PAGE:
The ever-changing notion of Justice

As Dr Silveira of the University of Cambridge has said in one of his papers, Justice is a moral concept that is very elusive and bears no universal definition, despite the agreed notion that everyone should be given what they deserved. The meaning of justice changes according to differing cultures, circumstances and values. So how has the idea of justice changed over time? Inspired by an online article about the topic, I provide a brief overview of some of the most famous conceptions of the notion of ‘justice’ below.

Classical justice as propounded by Plato, is a ‘human virtue’ which would entail that the individual has to balance numerous parts of his soul namely; reason, desire and spirit. Everyone would deal in a fair way in society and will fulfil their duty in   right way and place. This would eventually mean prioritising what society needed and not what the individual wanted- this concept of justice eventually carries notions of a totalitarian regime. While Aristotle would even claim, in Politics, that some people need to be treated in a different way by the law than others, for the greater good, as they are “natural slaves”.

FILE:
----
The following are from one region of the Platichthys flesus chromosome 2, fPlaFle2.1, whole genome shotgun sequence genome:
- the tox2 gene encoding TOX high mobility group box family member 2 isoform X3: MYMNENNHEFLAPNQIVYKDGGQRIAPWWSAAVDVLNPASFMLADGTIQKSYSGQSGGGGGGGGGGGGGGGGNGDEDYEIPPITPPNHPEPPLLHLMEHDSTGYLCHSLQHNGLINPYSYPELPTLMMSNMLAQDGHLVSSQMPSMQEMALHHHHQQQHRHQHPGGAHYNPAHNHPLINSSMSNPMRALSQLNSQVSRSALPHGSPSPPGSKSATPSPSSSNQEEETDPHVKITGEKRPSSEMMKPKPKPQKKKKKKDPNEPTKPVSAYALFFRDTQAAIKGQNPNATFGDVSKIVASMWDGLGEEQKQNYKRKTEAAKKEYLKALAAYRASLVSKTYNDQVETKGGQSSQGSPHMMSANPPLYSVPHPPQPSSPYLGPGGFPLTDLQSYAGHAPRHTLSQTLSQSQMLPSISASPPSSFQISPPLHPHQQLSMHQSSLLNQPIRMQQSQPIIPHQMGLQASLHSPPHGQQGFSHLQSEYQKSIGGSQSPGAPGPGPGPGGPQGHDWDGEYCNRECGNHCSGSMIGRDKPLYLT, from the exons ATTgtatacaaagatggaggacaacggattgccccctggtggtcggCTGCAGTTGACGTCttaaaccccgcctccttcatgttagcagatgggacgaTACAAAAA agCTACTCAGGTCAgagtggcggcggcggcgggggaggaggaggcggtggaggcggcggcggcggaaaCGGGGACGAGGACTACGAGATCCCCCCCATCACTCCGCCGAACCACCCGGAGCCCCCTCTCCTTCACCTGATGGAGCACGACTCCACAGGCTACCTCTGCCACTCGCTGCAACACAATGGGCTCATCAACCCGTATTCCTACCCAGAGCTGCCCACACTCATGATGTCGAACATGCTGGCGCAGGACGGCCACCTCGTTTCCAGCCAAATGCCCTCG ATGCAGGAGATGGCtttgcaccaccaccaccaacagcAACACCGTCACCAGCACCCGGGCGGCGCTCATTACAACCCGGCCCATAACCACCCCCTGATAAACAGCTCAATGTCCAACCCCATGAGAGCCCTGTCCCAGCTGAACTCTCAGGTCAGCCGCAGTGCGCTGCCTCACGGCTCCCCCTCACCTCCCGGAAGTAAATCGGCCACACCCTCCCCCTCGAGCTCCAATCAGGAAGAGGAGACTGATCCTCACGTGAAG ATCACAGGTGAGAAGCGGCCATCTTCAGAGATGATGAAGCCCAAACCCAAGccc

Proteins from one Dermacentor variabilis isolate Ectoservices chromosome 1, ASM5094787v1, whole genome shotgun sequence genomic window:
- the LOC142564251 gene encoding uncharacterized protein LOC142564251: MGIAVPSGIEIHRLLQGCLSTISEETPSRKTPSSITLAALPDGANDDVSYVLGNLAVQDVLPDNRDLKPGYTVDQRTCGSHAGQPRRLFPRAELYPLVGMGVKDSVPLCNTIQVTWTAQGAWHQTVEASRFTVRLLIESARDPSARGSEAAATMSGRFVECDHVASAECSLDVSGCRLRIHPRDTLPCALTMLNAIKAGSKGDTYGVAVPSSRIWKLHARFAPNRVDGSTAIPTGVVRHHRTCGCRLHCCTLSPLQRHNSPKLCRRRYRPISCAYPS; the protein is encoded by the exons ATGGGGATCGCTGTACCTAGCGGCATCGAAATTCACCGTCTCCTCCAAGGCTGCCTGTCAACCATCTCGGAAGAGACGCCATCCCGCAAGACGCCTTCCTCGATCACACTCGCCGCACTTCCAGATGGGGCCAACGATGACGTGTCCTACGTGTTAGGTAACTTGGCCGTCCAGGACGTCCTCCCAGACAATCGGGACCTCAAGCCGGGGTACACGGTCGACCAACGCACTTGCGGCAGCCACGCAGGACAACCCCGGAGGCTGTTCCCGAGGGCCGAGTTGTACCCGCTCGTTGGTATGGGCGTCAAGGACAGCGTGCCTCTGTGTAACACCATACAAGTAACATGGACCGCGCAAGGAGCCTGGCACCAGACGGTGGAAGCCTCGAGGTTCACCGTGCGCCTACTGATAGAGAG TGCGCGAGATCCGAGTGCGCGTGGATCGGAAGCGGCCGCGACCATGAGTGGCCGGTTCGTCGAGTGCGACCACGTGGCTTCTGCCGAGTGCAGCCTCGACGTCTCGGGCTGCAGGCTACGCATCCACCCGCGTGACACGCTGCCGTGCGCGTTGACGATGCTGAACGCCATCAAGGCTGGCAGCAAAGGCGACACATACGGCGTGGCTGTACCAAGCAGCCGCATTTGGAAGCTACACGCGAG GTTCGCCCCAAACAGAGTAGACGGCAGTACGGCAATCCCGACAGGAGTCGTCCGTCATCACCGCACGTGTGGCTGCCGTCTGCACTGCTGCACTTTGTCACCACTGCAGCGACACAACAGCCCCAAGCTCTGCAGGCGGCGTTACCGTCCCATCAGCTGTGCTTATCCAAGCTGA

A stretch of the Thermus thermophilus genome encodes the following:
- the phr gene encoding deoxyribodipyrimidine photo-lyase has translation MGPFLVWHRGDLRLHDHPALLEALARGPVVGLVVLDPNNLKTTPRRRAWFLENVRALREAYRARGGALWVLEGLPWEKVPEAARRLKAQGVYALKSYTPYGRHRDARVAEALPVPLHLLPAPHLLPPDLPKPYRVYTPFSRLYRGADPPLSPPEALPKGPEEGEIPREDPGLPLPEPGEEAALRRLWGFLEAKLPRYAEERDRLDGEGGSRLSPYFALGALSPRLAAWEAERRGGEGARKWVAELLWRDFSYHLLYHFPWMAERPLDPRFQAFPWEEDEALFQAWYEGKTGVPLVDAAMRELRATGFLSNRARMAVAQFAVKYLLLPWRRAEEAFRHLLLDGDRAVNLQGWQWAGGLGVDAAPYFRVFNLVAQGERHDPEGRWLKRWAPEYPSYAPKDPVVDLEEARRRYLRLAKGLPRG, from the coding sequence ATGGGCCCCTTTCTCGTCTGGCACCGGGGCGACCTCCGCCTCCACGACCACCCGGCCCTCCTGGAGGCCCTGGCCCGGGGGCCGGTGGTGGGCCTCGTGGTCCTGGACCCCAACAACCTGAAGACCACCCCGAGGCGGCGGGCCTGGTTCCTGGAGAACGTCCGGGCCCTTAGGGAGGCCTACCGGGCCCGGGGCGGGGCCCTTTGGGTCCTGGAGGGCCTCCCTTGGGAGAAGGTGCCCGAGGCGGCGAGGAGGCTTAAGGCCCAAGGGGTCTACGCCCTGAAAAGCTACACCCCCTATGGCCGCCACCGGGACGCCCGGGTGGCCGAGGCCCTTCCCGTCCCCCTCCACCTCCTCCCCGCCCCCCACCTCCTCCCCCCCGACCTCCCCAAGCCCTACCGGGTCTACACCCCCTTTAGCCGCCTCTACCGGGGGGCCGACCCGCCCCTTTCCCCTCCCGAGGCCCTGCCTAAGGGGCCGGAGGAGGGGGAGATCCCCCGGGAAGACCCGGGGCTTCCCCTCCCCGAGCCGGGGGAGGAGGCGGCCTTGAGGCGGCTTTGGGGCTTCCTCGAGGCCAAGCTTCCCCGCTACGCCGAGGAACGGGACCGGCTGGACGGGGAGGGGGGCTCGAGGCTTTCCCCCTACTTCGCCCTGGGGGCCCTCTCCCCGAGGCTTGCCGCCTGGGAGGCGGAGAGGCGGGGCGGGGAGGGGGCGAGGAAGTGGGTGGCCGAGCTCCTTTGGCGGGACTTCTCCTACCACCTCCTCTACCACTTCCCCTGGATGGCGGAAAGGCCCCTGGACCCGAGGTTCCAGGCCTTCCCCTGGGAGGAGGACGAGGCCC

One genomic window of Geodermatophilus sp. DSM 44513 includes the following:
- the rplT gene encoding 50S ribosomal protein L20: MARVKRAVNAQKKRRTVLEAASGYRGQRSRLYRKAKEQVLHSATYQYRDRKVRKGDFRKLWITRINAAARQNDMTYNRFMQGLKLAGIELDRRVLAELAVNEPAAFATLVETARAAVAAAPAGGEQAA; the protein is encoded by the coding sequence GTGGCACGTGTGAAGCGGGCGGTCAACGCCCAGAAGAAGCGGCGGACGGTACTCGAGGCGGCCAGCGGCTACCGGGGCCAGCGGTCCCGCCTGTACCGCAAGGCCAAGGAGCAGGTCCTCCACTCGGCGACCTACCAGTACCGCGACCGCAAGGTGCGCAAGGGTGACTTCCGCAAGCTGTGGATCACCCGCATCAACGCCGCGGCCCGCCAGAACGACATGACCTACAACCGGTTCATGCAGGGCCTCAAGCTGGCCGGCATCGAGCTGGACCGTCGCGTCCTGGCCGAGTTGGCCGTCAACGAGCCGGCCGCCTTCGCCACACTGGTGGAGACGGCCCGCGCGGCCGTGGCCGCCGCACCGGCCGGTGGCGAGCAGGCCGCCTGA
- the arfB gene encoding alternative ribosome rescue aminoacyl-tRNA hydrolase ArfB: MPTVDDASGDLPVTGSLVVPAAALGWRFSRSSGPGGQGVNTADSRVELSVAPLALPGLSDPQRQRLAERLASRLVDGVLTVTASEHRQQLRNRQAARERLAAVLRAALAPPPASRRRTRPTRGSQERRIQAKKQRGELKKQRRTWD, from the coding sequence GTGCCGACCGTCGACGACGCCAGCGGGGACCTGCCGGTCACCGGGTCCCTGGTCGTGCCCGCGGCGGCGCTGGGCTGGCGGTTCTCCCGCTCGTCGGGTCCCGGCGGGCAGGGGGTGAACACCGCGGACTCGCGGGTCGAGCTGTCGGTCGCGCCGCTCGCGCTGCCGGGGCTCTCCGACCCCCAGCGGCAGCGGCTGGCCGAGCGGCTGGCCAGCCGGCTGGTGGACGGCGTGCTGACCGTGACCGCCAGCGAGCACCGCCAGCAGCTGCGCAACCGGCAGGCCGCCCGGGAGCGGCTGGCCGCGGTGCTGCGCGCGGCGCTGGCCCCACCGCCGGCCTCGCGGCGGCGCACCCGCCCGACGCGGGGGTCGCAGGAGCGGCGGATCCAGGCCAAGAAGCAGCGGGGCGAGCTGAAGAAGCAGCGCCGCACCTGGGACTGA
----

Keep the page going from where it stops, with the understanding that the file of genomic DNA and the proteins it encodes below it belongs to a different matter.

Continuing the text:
Medieval justice was most famously advocated by St Thomas Aquinas (especially in Catholicism) whose theory is that justice is when one person gives the other only what the latter is due, despite this not being equal. Moral law plays a great part in his idea of justice. He was also a firm believer that there is a just price for everything.

Modern justice on the other hand, is rooted from the period of the Enlightenment, pushed under the spotlight by Kant. This idea of justice is based on how we are all equal before the law and this concept of egalitarianism is expanding more and more to all categories of human beings- from men, to women and children. Marx and Smith have also pushed forward a form of distributive justice that gives the general idea that goods should be distributed according to the moral, rights-based values or in the case of Smith, according to the market.

However, this is just a few examples of how the notion of justice has changed over time. There are plenty more theories and as aforementioned, the idea of justice still differs according to different cultures and circumstances.


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